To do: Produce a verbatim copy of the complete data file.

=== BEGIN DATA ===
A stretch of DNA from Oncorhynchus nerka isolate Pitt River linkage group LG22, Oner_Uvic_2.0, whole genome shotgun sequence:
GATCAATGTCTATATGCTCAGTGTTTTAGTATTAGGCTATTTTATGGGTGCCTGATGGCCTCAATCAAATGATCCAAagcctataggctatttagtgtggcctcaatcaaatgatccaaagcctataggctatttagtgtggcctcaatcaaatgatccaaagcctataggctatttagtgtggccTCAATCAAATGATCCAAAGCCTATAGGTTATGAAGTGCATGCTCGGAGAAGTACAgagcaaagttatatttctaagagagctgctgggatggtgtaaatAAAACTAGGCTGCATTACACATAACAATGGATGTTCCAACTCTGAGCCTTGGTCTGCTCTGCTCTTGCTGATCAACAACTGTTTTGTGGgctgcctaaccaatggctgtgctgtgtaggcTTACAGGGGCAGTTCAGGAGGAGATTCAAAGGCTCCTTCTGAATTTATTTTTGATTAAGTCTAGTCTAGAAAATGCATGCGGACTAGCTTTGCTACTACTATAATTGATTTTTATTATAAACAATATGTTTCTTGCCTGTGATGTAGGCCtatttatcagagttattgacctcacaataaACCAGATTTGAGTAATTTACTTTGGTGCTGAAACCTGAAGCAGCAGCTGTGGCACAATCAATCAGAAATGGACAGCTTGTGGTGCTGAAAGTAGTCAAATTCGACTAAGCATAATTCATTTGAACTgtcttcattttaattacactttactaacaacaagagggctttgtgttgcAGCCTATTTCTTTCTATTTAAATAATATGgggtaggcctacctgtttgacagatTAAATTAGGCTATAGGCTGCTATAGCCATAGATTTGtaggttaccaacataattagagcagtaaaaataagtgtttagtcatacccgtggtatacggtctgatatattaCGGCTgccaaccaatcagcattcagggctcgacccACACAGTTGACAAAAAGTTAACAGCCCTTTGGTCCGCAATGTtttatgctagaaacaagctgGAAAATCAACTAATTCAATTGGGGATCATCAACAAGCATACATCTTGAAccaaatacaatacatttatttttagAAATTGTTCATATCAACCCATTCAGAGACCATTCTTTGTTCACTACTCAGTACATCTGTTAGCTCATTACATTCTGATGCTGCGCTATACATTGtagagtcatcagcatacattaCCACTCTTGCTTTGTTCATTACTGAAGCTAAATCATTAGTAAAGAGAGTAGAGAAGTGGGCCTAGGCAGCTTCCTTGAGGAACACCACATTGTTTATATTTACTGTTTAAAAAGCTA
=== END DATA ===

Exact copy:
A stretch of DNA from Oncorhynchus nerka isolate Pitt River linkage group LG22, Oner_Uvic_2.0, whole genome shotgun sequence:
GATCAATGTCTATATGCTCAGTGTTTTAGTATTAGGCTATTTTATGGGTGCCTGATGGCCTCAATCAAATGATCCAAagcctataggctatttagtgtggcctcaatcaaatgatccaaagcctataggctatttagtgtggcctcaatcaaatgatccaaagcctataggctatttagtgtggccTCAATCAAATGATCCAAAGCCTATAGGTTATGAAGTGCATGCTCGGAGAAGTACAgagcaaagttatatttctaagagagctgctgggatggtgtaaatAAAACTAGGCTGCATTACACATAACAATGGATGTTCCAACTCTGAGCCTTGGTCTGCTCTGCTCTTGCTGATCAACAACTGTTTTGTGGgctgcctaaccaatggctgtgctgtgtaggcTTACAGGGGCAGTTCAGGAGGAGATTCAAAGGCTCCTTCTGAATTTATTTTTGATTAAGTCTAGTCTAGAAAATGCATGCGGACTAGCTTTGCTACTACTATAATTGATTTTTATTATAAACAATATGTTTCTTGCCTGTGATGTAGGCCtatttatcagagttattgacctcacaataaACCAGATTTGAGTAATTTACTTTGGTGCTGAAACCTGAAGCAGCAGCTGTGGCACAATCAATCAGAAATGGACAGCTTGTGGTGCTGAAAGTAGTCAAATTCGACTAAGCATAATTCATTTGAACTgtcttcattttaattacactttactaacaacaagagggctttgtgttgcAGCCTATTTCTTTCTATTTAAATAATATGgggtaggcctacctgtttgacagatTAAATTAGGCTATAGGCTGCTATAGCCATAGATTTGtaggttaccaacataattagagcagtaaaaataagtgtttagtcatacccgtggtatacggtctgatatattaCGGCTgccaaccaatcagcattcagggctcgacccACACAGTTGACAAAAAGTTAACAGCCCTTTGGTCCGCAATGTtttatgctagaaacaagctgGAAAATCAACTAATTCAATTGGGGATCATCAACAAGCATACATCTTGAAccaaatacaatacatttatttttagAAATTGTTCATATCAACCCATTCAGAGACCATTCTTTGTTCACTACTCAGTACATCTGTTAGCTCATTACATTCTGATGCTGCGCTATACATTGtagagtcatcagcatacattaCCACTCTTGCTTTGTTCATTACTGAAGCTAAATCATTAGTAAAGAGAGTAGAGAAGTGGGCCTAGGCAGCTTCCTTGAGGAACACCACATTGTTTATATTTACTGTTTAAAAAGCTA